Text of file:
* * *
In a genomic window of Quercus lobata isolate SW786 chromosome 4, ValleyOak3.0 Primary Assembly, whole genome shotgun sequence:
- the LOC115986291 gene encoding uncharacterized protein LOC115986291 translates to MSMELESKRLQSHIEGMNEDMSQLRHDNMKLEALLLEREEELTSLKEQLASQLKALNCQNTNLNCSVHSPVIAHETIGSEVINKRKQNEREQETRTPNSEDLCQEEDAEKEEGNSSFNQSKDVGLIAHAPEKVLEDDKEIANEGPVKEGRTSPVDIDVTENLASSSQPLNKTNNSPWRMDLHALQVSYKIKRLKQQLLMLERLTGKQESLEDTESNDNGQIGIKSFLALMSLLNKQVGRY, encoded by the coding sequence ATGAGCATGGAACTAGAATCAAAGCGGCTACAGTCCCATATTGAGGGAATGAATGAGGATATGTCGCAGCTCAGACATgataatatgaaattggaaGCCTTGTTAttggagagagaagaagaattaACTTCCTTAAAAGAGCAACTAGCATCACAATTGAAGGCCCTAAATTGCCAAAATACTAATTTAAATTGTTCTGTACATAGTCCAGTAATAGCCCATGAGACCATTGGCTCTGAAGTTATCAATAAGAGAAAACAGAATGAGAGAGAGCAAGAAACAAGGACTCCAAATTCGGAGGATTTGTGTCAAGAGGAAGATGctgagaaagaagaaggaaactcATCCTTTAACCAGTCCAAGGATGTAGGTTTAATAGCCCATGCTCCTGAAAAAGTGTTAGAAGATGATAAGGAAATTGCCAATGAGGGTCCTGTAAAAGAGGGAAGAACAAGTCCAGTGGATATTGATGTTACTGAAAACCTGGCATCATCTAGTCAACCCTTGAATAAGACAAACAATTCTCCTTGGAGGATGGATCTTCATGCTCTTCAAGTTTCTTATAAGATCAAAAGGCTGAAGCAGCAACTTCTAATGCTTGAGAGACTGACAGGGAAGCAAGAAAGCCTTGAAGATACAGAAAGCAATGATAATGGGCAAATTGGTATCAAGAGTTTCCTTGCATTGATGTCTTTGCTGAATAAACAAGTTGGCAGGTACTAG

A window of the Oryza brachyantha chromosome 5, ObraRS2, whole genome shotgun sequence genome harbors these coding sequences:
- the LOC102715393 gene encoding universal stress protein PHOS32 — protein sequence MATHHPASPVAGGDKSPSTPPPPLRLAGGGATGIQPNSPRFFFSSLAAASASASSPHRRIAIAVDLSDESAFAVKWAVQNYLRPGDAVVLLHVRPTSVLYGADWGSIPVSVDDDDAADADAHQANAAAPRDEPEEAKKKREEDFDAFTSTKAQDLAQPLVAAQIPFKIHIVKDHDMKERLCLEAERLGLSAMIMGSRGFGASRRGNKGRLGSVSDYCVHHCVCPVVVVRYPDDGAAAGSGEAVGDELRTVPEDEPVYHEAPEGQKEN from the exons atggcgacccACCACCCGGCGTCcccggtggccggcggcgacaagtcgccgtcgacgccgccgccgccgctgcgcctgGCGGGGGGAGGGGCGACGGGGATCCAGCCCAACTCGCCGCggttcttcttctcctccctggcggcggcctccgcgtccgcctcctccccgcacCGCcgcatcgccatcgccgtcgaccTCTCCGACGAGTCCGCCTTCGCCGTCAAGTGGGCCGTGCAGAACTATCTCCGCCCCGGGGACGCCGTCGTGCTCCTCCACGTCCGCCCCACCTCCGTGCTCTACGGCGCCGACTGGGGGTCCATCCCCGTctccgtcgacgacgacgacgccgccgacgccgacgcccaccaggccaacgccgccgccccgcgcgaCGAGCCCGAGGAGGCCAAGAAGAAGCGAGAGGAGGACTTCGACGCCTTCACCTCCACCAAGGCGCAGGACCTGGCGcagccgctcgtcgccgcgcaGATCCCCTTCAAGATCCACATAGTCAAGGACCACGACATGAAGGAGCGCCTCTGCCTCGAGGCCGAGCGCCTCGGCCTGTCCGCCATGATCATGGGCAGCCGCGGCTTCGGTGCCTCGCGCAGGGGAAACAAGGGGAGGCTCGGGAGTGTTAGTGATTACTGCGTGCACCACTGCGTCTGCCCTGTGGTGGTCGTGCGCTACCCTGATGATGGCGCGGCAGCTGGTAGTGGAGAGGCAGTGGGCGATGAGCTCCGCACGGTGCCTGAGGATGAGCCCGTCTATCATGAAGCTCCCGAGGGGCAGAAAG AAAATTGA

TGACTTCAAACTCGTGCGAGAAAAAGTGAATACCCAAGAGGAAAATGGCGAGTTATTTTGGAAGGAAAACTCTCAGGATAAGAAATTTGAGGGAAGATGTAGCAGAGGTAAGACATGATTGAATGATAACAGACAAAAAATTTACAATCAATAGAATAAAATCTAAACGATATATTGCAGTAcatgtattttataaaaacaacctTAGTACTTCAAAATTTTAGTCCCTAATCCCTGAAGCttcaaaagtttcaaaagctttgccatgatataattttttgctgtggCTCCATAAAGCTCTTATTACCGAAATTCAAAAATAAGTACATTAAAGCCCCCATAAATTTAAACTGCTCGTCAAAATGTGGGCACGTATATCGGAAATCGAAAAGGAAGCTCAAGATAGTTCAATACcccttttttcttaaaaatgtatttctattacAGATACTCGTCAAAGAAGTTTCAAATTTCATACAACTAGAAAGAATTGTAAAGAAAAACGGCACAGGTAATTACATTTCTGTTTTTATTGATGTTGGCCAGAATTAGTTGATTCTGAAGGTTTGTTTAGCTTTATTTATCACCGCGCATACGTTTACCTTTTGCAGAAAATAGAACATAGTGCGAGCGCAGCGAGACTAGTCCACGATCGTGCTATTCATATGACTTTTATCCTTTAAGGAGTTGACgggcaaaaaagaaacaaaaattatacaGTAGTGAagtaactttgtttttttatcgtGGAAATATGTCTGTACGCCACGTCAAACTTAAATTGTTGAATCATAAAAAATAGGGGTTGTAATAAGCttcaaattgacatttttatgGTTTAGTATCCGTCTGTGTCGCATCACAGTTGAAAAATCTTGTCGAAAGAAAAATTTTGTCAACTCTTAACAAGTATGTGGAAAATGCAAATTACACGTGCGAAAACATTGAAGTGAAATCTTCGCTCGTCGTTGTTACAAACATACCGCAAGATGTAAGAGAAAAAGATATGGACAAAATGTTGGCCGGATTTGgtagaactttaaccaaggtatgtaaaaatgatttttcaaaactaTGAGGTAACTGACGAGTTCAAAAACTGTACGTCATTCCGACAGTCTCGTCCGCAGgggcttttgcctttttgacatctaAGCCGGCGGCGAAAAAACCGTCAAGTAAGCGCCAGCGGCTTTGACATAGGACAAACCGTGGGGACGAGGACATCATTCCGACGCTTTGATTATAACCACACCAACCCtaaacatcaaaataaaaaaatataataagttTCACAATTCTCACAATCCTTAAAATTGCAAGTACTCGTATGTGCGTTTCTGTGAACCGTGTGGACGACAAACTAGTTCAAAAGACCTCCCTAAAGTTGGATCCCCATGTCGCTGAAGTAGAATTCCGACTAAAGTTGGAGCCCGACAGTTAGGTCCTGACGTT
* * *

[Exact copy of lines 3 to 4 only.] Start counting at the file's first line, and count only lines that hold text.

A window of the Oryza brachyantha chromosome 5, ObraRS2, whole genome shotgun sequence genome harbors these coding sequences:
- the LOC102715393 gene encoding universal stress protein PHOS32 — protein sequence MATHHPASPVAGGDKSPSTPPPPLRLAGGGATGIQPNSPRFFFSSLAAASASASSPHRRIAIAVDLSDESAFAVKWAVQNYLRPGDAVVLLHVRPTSVLYGADWGSIPVSVDDDDAADADAHQANAAAPRDEPEEAKKKREEDFDAFTSTKAQDLAQPLVAAQIPFKIHIVKDHDMKERLCLEAERLGLSAMIMGSRGFGASRRGNKGRLGSVSDYCVHHCVCPVVVVRYPDDGAAAGSGEAVGDELRTVPEDEPVYHEAPEGQKEN from the exons atggcgacccACCACCCGGCGTCcccggtggccggcggcgacaagtcgccgtcgacgccgccgccgccgctgcgcctgGCGGGGGGAGGGGCGACGGGGATCCAGCCCAACTCGCCGCggttcttcttctcctccctggcggcggcctccgcgtccgcctcctccccgcacCGCcgcatcgccatcgccgtcgaccTCTCCGACGAGTCCGCCTTCGCCGTCAAGTGGGCCGTGCAGAACTATCTCCGCCCCGGGGACGCCGTCGTGCTCCTCCACGTCCGCCCCACCTCCGTGCTCTACGGCGCCGACTGGGGGTCCATCCCCGTctccgtcgacgacgacgacgccgccgacgccgacgcccaccaggccaacgccgccgccccgcgcgaCGAGCCCGAGGAGGCCAAGAAGAAGCGAGAGGAGGACTTCGACGCCTTCACCTCCACCAAGGCGCAGGACCTGGCGcagccgctcgtcgccgcgcaGATCCCCTTCAAGATCCACATAGTCAAGGACCACGACATGAAGGAGCGCCTCTGCCTCGAGGCCGAGCGCCTCGGCCTGTCCGCCATGATCATGGGCAGCCGCGGCTTCGGTGCCTCGCGCAGGGGAAACAAGGGGAGGCTCGGGAGTGTTAGTGATTACTGCGTGCACCACTGCGTCTGCCCTGTGGTGGTCGTGCGCTACCCTGATGATGGCGCGGCAGCTGGTAGTGGAGAGGCAGTGGGCGATGAGCTCCGCACGGTGCCTGAGGATGAGCCCGTCTATCATGAAGCTCCCGAGGGGCAGAAAG AAAATTGA